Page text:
【Q】Tutorial for extended syntax?

Hello there!

As an OCaml / FP noob, I recently discovered an OCaml web framework - you probably familiar with - Dream, and when I look into the example code, I found that they use a quite different syntax from native OCaml? For example the direct use of HTML tags (<something> </something>).

Even though I’m still new to OCaml syntax and only know about 20% of OCaml’s syntax, I know that this is not pure OCaml.

Also, I know the existence of Coq and ReasonML, both of them are based on OCaml but have different syntax.

Since the only language I currently know about is CPython and never leant any functional programming language before, I’m confused and not familiar with this at all.

But I’m really interested in these features(packages?), yet could not find as many learning resources as Python. I did find some books about OCaml but as a person without any CS knowledge, I found them hard to read (less enjoyable than Youtube tutorial videos).

Any advice? Thanks a lot. :blush:

(I don’t know exactly what camlp4 does but I heard that it’s used to create new syntax so I just added it to the tags randomly)

Hi !
Welcome to OCaml !

Coq and ReasonML are very different. Coq is a proof assistant that is implemented partly in OCaml. Because of this, it has similarities to OCaml, but it is not based on it, it has very different uses and principles.
ReasonML is an alternative syntax for OCaml. This means it uses the same compiler and toolchain, except the ones that are syntax aware (like a formatter). You can even mix Reason and OCaml files in the same project.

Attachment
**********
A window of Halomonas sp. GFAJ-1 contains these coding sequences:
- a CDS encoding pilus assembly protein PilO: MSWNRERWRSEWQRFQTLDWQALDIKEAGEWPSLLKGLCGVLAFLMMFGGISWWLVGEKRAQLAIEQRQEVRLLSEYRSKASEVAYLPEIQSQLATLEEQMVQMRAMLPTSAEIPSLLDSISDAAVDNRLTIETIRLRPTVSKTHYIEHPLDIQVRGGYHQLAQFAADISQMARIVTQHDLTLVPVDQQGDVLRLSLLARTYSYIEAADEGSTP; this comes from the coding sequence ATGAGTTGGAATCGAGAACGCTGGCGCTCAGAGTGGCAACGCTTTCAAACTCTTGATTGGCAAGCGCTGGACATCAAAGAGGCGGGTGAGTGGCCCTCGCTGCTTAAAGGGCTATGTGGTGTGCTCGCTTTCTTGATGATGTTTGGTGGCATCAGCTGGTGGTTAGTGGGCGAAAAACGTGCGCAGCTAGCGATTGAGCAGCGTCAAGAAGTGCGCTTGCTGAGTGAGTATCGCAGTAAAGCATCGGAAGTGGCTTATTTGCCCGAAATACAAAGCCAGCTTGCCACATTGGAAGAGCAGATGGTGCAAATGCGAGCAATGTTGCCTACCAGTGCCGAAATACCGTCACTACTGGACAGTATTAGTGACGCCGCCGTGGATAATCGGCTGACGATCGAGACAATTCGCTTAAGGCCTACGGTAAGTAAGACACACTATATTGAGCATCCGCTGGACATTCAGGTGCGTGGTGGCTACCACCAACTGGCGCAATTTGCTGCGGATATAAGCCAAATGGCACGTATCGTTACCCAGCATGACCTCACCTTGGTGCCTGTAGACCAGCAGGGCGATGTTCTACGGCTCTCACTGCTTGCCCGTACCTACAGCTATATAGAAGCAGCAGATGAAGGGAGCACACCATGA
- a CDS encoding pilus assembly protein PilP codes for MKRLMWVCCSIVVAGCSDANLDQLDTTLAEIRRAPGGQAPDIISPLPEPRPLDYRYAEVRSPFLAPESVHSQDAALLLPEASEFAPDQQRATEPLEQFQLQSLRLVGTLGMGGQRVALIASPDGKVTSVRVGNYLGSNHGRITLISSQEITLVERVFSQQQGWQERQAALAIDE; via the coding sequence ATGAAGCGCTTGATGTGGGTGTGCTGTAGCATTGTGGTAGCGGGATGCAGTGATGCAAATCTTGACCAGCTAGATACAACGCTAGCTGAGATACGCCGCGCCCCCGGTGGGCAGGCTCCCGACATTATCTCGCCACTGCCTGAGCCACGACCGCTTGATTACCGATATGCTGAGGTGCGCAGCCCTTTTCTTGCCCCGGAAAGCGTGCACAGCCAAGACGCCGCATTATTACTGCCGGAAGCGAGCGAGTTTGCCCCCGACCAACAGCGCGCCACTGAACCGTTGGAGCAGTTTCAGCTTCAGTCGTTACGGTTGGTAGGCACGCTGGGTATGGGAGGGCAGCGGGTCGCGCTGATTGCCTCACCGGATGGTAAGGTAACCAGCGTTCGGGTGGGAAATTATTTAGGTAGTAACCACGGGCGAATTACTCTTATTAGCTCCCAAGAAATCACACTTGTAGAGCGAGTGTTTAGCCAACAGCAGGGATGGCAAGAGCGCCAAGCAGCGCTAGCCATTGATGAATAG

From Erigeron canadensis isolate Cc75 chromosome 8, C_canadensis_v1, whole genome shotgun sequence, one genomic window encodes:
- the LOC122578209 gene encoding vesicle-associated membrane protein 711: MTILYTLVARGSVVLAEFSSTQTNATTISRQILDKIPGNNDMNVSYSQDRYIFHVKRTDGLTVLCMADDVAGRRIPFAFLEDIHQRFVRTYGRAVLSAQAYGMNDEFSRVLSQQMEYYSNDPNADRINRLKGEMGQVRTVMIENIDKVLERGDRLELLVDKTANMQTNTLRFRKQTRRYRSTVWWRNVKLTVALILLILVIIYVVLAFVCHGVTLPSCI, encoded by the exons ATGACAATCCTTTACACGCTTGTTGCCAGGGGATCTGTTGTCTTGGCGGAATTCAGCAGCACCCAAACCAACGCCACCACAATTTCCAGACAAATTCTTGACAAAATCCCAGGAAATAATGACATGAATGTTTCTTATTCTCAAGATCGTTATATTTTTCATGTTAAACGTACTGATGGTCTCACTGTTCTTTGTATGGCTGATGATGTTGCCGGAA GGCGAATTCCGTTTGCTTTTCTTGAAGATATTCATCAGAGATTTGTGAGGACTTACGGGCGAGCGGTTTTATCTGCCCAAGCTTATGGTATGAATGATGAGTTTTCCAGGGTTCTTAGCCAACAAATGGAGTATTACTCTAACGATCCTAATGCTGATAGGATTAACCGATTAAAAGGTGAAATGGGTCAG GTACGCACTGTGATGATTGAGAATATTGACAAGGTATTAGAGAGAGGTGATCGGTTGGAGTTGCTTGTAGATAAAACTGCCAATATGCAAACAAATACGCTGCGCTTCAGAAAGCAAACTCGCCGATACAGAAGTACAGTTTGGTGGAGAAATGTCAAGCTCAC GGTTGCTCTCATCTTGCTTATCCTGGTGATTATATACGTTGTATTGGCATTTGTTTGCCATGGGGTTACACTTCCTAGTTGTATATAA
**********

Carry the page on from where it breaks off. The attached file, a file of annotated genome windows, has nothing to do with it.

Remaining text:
Reason was invented because some people believed OCaml syntax was too weird and that javascript devs would have an easier time learning OCaml if the syntax was closer to what they already knew. Since you are not a javascript dev, you do not need Reason :slight_smile:

Dream does have some non-standard syntax, but it is not provided by camlp4. camlp4 is a way to add new syntax to OCaml, but it is hard to use with other tools such as editors extensions, so it has been deprecated in favor of PPX, which is what Dream uses.
You can find an explanation of PPX here : Preprocessors and PPXs · OCaml Tutorials.

As for general learning ressources, I am not the best person to ask. I have heard good things about the Cornell course : OCaml Programming: Correct + Efficient + Beautiful — OCaml Programming: Correct + Efficient + Beautiful
Its true that there is not as much ressources than for Python, and I am not aware of any video tutorial.


Thanks a lot! I thought ReasonML was something similar to Coq and did not aware that OCaml had preprocessors. I’ll dig into it and probably make some tutorial videos while learning this language for people from my country, cuz there’s even less learning resources in my country :stuck_out_tongue_winking_eye: Thanks for explaining! :smiling_face:


Thats a great idea !

1 Like